The film is directed by German director Paul Czinner. Czinner was one of the progenitors of the German Kammerspielfilm, the film genre that gave silent film some of its greatest artistic accomplishments. The Kammerspielfilm, or “instinct film”, simplified its storyline down to an almost instinctual level (hence the name), allowing the visuals to tell the entire story through the actions and expressions of the actors, focus on detail, and the use of moving cameras and/or unusual camera angles. Intertitles were rare if not completely absent from these pictures. In addition to The Woman He Scorned, The Last Laugh (1924), Sunrise (1927), Lonesome (1928), and the Hedy Lamarr sound film Ecstasy (1933) are all shot in the Kammerspielfilm style. Eisner mentioned in the above-mentioned The Haunted Screen that Czinner’s career went downhill after the advent of talking pictures and that his truly great work was in his silent films (most of which were Kammerspielfilmen). But until now, none of Czinner’s silents (some of which starred Conrad Veidt, Emil Jannings, and Czinner’s wife Elizabeth Bergner) have been available for evaluation, which is yet another reason to see The Woman He Scorned.

The film’s synchronized soundtrack is one of the most unusual and certainly one of the most “modern” sounding of any surviving original silent film soundtrack. The soundtrack was written by Fred Elizalde, who led one of the most successful British jazz dance bands of the 1920’s and who went on to become a successful modern classical composer in the 1930’s. (Thanks to John A. B. Wright and colleagues in the UK for this information.) This soundtrack catches Elizalde in the transition between the two genres, and the music, whether popular or classical in nature, electrifies the already emotional film. There is an unusual amount of atonality in the soundtrack, which makes it sound especially “modern” and ahead of its time. There are no spoken lines (it’s not a “part-talkie” as was once believed), however the film makes frequent use of sound effects. In some instances, such as in the lengthy bar sequence where Pola meets her husband-to-be (which, by the way, is the sexiest sequence the author has seen in any Pola Negri movie), there was not a strong attempt to synchronize the sounds perfectly with the visuals, which gives the film a slightly abstract and, once again, “modern” feel.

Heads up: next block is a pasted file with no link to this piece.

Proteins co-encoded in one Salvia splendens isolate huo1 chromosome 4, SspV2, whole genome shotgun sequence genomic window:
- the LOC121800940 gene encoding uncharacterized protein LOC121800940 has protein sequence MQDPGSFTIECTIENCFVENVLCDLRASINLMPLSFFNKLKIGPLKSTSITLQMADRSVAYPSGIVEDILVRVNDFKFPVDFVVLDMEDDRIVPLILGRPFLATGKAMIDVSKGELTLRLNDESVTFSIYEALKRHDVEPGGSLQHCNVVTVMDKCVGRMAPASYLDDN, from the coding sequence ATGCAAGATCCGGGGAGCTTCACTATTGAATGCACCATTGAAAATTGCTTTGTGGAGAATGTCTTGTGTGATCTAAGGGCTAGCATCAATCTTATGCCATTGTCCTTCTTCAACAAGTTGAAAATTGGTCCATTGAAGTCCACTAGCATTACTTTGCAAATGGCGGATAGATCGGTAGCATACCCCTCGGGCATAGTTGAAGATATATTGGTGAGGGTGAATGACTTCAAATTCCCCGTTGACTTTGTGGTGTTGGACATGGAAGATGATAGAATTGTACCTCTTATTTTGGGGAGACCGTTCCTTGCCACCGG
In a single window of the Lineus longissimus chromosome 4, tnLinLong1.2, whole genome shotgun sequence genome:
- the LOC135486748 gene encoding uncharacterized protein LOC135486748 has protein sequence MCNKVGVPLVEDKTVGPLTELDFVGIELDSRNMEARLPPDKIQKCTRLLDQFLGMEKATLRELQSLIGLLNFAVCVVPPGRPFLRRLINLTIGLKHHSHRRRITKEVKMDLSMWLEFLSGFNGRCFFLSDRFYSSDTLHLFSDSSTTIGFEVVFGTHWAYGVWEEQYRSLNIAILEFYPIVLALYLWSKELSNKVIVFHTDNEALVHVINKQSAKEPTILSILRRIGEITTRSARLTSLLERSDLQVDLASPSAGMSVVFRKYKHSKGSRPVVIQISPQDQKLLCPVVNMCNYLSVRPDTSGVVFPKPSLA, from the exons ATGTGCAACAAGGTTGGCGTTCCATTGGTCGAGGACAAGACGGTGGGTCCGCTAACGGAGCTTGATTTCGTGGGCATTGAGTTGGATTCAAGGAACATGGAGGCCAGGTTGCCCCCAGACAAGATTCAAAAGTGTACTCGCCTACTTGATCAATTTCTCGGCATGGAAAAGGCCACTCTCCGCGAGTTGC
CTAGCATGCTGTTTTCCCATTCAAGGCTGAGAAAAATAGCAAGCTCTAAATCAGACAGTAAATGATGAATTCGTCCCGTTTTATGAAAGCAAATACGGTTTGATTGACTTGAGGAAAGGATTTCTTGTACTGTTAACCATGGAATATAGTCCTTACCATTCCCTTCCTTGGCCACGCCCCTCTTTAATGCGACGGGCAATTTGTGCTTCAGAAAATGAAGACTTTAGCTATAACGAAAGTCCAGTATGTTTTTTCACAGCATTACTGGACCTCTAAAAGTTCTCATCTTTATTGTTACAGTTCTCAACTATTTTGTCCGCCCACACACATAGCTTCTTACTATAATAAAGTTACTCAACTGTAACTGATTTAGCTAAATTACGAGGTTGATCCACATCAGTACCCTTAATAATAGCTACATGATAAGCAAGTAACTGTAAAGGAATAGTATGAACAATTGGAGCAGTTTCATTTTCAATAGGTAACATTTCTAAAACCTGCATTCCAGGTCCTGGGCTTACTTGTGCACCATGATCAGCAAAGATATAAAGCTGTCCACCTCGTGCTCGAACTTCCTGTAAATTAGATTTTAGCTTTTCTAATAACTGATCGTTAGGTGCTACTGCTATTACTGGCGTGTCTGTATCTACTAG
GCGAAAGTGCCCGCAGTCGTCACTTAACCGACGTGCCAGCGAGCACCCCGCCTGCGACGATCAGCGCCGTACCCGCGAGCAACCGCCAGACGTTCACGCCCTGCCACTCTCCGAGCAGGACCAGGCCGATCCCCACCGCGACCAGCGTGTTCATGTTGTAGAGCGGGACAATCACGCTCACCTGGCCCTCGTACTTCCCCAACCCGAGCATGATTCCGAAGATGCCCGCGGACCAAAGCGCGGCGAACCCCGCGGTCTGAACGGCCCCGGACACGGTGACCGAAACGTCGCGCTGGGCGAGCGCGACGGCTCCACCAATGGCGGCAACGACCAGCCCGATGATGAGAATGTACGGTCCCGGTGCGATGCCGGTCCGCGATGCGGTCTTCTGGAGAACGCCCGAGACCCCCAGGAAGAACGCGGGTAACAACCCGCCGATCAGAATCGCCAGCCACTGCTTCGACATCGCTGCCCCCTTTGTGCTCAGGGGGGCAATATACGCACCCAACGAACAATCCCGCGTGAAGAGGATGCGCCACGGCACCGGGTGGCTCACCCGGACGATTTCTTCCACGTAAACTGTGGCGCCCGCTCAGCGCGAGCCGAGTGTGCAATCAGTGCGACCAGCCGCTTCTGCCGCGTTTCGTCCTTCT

One minor flaw in this new edition is that the English intertitles were translated from the French too literally, which makes the language sound a little stilted at times. For example, when Pola runs after Hans Rehmann begging to go with him, the original intertitle, “Emmene-moi, emmene-moi!” is translated “Take me! Take me!” when it might have translated better as “Take me with you! Take me with you!” But since the film goes for as long as twenty-one minutes without one intertitle, this is really a minor concern. On the other hand the picture quality, although not without occasional minor flaws, ranks the film as one of the cleanest and sharpest of any of Grapevine’s releases.

The Woman He Scorned is the kind of film that could easily become a hit at film festivals. In fact, it’s rather unusual that a film of this caliber made it to video first with no previous interest. Its pending success may even open up the possibility for other rarely seen Pola Negri treasures like Mazurka, Sappho, Forbidden Paradise (1924), and A Woman of the World (1925), all of which survive, to begin seeing the light of day on home video.  (Editor's Note, August 2011:  Sappho and A Woman of the World are both on DVD now thanks to Grapevine Video; Forbidden Paradise and Mazurka are still awaiting DVD reissues.)